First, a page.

Think about it, you can play a different team on a different court, in different conditions on a different day. Everything is different so having a mental warm-up keeps some similarities. 

The Recommended warm-up 

I like just a little short game practice. When I do this I’m focusing on the timing of the paddle hitting the ball and the feeling of the court or the conditions. 

At this point, I’m already stretched and loose so I’m only worried about getting my mind in the zone to play. I’m thinking about when I took inventory of my game and maybe hitting a few last-minute shots I’ve been working on. Now I’m ready to play my game.

Pre Shot Routine 

Every elite-level athlete has a pre-shot routine. Even if you’re not a pro (yet), you still want to play well right?

Especially in pickleball where you don’t have much time to let go and forget about the bad cross-court shot you had, or the game-winner that you hit long. 

You need a routine in place to cancel out those thoughts. 

Like Ted Lasso says, “be a goldfish” and have a short memory. 

Recommended Pre-Shot routine 

I like the routine on the serve and once I serve, my mind is cleared. It’s really simple.

  1. Bounce once 
  2. Announce the score 
  3. Bounce again 
  4. Breathe in 
  5. Serve 
  6. Breathe out 

6 steps and the last rally is out of my mind. I’m focused on this one. 


Practicing the wrong technique can be a detriment to your game. You spend hours upon hours practicing only to realize you were practicing wrong.  

Intermediate and advanced players need to know how to PRACTICE THE RIGHT WAY. 

Focused and efficient practice is the best path to quickly improve.

Master the Basic Shots

The primary difference between a 2.0 level player and a 3.5-5.0 level is the mastery and control over the basic shots. 

The Deep Serve

One of the basic strategies for a serve is to serve deep. You’ve heard this many times by now. The team that controls the net, controls the game.  

Constantly hitting that deep serve ensures that you (singles)  and your teammate (doubles)can get up to the non volley zone (kitchen line) fast and have that advantage. 

The serve is the only shot that occurs in every single game. Mastering this puts you at a high percentage of winning more games. 

Return Of Serve

Mastering the return of serve is another essential you need in your arsenal. 

The deep return of serve, like the deep serve gives you the opportunity to control the rally and get up front.

Advanced players should never blow the return of serve by hitting it out, or feeding it to the serving team to put away. 

If you want to learn more about it, check out this article on how to return a serve.

Third Shot

Having some sort of third-shot strategy in place is so vital to be a consistent, high-level pickleball player. 

Obviously the most common is the third shot drop strategy. It’s a hard one to master, but it is absolutely essential to control the rally. 

The third shot drop is not the only way to have the upper hand during the rally. Another great third shot is just a drive at your opponent’s feet if you get the opportunity. It really comes down to assessing your opponent’s skillset.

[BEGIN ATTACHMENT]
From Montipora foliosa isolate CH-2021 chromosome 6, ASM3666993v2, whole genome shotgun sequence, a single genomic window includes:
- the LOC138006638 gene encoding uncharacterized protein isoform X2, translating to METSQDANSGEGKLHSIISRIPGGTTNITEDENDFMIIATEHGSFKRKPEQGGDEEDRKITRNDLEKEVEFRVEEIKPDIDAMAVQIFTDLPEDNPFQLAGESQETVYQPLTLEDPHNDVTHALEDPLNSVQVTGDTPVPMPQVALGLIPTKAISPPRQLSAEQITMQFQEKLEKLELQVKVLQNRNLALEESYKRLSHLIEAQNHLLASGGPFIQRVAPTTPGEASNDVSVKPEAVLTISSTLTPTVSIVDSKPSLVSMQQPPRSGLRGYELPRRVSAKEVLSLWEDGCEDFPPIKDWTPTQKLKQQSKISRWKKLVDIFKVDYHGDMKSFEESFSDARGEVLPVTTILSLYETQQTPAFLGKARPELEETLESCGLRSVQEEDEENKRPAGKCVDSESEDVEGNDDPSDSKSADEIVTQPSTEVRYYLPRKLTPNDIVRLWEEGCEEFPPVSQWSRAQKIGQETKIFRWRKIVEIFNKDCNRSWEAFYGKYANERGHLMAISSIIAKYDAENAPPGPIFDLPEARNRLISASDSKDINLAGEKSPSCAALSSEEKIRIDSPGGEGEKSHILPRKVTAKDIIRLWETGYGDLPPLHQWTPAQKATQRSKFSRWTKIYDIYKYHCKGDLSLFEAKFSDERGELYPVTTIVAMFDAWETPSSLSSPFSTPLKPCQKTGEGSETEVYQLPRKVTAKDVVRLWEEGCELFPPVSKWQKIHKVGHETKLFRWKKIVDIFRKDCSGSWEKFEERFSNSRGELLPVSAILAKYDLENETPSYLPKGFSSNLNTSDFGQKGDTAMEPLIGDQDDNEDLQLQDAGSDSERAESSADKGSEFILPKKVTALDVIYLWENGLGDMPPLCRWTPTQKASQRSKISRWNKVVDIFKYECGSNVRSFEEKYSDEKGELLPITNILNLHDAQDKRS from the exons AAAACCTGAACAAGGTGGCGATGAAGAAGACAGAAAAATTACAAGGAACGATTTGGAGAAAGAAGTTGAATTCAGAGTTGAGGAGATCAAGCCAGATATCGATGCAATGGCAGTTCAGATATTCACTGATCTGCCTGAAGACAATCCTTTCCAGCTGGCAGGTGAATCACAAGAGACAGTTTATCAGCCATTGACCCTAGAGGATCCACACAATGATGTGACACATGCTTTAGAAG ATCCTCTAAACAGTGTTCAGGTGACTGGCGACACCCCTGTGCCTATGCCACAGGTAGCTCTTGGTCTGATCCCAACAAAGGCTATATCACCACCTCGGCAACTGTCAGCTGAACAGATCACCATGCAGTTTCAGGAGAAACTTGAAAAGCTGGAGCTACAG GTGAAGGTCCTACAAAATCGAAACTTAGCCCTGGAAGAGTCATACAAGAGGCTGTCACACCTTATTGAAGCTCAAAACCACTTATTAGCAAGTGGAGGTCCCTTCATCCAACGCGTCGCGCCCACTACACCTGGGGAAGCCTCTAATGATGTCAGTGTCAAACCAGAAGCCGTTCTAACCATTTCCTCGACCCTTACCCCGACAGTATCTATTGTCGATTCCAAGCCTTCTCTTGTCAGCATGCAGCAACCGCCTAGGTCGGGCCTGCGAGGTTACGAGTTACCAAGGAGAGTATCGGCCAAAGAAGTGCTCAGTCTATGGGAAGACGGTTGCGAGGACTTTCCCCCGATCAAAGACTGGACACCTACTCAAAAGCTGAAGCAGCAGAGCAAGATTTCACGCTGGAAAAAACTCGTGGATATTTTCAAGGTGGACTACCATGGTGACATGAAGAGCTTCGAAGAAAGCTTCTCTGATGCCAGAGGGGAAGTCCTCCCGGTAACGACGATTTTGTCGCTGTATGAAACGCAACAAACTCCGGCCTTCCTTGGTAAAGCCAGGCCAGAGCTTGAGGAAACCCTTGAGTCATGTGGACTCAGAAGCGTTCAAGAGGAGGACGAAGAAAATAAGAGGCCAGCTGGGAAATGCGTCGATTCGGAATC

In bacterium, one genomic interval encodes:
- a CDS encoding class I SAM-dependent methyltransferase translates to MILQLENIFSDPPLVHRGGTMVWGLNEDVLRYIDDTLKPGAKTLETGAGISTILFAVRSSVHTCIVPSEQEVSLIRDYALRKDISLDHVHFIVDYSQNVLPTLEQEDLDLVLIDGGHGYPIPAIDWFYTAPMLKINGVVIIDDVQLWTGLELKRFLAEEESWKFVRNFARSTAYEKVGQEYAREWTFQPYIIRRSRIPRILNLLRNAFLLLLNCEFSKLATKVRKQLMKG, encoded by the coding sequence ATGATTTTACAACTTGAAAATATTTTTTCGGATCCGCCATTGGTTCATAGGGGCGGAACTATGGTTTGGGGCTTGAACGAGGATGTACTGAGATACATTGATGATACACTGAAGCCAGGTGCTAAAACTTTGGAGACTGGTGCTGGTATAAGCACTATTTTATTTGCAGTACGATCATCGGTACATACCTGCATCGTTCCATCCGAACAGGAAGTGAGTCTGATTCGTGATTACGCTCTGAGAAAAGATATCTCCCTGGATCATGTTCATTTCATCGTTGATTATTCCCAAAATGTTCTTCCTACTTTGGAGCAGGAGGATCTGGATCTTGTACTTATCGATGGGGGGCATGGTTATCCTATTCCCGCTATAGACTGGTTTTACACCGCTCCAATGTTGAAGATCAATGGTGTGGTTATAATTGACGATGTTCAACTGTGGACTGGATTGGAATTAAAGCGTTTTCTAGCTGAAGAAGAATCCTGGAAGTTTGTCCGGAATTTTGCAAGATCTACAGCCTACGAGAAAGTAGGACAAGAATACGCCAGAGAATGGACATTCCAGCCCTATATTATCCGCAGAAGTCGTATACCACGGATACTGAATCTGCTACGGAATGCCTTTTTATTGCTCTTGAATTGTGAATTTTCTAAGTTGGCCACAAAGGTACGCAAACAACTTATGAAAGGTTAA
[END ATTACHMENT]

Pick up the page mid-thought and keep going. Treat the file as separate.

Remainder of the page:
Do you have a better chance of winning with soft game like a drop shot or long drives?

Anytime you see an opportunity to win points, you take it. 

The Backhand

Most people prefer a forehand shot. You have more control and more power, but having a deadly backhand can armor your game. 

If your opponent can see that your backhand is not up to par, what do you think they’re going to do? 

DING, you’re right, they’re going to fire at your backhand. Build up a bulletproof backhand and you will play better pickleball. 

The Dink

This goes without saying, you absolutely have to have confidence with your dink shot. Crosscourt, normal dinks, long, dinks, forehand dinks, backhand dinks. Get consistent at all of these. 

Not working on dinks is like playing golf but not working on your putting. It is the single fastest way to improve your game. 

If you’re having trouble, try to focus on your grip pressure. If you’re running up to the non volley zone and you’re panicking, you’re going to white knuckle the paddle, DON’T. Relax, assess, and react. 

Avoid unforced errors and get the ball back over to your opponent’s side with a dink so you can reset and get back into a ready position for that next shot. 

Remember to dink early, and stay up at that non volley line where more points are scored than anywhere else on the court.  


Being an experienced player takes practice. There’s no way around that, but practicing correctly is how you improve fast. Practice and be aware of what your risky shots are and try to work on consistency to minimize that risk. 

Have a set goal for each practice session, like “I want to improve my drop shots,” and perform the drills to get you there. 

For more pickleball tips, check out this article with some good drills. Your Go-To Guide For The Third Shot Drop In Pickleball.

Once you step foot on that pickleball court it’s all fun, but to be a great player takes focus and dialing in your winning shot. 

When you get out and play pickleball in a competitive setting you’ll find you’re hitting the ball better and have higher percentage shots, as opposed to hitting and praying it lands where you wanted it to.

These were some of the top pickleball tips I’ve learned and I hope they make as big of an impact on your game as they have on mine in the past. 

It gets easy to overthink this sport or any sport and think that there’s something physical you’re doing wrong, or you don’t have the right equipment. I can assure you that most of the time the reason you’re not playing your best can be because of what you’re doing before you even announce a 0-0 2. 

Try these tips if you’re in a rut or just want to try something new and from all of us here at ThePickleSports, we hope we can help. 

Written by:

All Drive No Drop Team